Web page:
We all love our friends. And they, in turn, love us back, right? Not so fast.
In a new study published in the journal PLoS, evidence suggests that we have 50% fewer freinds than we think we do. So take everyone on this planet that you consider to be a friend, and cut that number in half. That's how many of your "friends" actually like you back.
The definition of whom you consider a friend is loose, and there are a number of issues that further complicate the task of counting your friends: how many of your Facebook friends or the people who consistently watch your Snapchat stories translate into real life friends? What about co-workers, or family members? The authors of the study tried to clarify things by asking participants to rate people on a scale of zero to five-- zero being "I do not know this person," and five being "One of my best friends." A person has to be ranked at least a three to be considered a friend.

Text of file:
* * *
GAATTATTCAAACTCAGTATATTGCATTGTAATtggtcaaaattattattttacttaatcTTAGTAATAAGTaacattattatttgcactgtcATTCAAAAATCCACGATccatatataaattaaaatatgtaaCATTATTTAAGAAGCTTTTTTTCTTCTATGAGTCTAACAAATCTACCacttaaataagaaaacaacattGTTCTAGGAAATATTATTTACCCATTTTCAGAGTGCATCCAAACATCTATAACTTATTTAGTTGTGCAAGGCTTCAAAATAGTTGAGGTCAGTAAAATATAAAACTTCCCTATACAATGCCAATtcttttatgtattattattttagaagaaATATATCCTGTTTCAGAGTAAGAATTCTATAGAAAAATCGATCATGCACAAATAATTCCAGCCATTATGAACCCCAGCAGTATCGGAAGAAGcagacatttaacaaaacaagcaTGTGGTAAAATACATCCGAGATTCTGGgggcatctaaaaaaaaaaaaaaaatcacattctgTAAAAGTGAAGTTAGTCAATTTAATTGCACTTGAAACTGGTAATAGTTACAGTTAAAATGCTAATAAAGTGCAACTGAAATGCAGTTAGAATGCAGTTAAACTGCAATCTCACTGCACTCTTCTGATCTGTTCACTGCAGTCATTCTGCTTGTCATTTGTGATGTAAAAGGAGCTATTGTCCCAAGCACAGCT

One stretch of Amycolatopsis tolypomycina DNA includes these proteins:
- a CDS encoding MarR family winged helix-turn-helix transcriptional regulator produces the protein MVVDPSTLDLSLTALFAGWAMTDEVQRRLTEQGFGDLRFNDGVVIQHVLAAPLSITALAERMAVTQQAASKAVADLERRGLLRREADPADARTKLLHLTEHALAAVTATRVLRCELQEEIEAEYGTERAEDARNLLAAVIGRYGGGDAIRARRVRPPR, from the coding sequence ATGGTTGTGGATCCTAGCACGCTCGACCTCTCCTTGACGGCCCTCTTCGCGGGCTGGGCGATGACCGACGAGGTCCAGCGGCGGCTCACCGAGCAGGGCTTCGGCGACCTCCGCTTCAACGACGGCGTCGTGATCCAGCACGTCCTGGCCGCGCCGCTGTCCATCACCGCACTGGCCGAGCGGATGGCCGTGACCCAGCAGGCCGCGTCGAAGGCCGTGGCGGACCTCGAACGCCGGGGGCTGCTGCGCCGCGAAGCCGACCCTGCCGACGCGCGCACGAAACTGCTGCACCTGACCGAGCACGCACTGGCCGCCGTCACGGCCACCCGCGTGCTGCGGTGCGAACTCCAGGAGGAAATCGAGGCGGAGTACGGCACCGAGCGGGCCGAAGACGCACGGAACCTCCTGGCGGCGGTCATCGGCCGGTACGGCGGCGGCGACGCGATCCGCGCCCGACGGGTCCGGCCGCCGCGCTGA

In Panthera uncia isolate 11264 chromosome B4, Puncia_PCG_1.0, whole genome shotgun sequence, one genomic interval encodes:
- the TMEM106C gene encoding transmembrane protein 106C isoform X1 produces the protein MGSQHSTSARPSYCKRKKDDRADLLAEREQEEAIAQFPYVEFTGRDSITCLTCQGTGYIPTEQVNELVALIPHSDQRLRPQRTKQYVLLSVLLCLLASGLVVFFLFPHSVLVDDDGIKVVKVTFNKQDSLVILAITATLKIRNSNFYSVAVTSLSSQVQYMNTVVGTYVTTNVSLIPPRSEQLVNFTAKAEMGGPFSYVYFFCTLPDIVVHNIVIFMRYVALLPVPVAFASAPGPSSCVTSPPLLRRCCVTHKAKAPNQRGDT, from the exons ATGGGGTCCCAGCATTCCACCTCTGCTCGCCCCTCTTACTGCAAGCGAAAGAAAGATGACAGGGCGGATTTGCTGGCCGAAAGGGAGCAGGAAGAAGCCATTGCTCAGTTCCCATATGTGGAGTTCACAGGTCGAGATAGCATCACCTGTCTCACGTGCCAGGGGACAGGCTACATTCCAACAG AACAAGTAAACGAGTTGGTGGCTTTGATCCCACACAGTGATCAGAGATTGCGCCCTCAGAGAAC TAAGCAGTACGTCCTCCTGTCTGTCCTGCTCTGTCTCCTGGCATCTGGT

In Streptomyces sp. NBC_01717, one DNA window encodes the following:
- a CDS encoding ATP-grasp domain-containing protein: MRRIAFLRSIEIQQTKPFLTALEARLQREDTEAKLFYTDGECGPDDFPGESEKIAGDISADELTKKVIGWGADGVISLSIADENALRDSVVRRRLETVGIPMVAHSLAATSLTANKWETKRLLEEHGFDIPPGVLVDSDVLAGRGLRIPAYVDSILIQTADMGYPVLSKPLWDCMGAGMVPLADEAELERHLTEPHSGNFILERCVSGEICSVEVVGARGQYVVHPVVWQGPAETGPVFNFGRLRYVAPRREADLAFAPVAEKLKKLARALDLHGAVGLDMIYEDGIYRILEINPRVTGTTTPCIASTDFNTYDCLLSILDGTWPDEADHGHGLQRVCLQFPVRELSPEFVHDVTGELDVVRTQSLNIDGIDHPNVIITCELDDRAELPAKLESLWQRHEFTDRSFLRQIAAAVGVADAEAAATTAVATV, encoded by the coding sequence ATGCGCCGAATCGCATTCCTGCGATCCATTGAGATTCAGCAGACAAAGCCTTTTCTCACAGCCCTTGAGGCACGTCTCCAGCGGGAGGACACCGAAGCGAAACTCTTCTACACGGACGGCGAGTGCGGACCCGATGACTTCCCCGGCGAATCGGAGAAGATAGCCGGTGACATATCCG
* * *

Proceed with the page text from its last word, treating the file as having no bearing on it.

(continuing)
In total, 1,353 cases of friendship were documented in the study-- and only 53% percent of them were found to be reciprocal. This is bad news if you have, say, 100 people who you consider friends. But it's really, really bad news if you choose your friends discerningly, and your inner circle just fell from four to two. In that case, you may want to check out BumbleBFF immediately.
According to the study, the results "suggest a profound inability of people to perceive friendship reciprocity, perhaps because the possibility of non-reciprocal friendship challenges one's self-image."
This makes sense, of course. No one wants to think that someone they care about doesn't feel the same way about them, and it's easier to rate someone a three than to admit that the friendship may not be mutual. None of this makes digesting the fact that your entire friend group just got slashed in half, but the good news is that the study said nothing about friends who exist purely on social media, so we still have the small comfort that virtual friends provide (for now, at least...)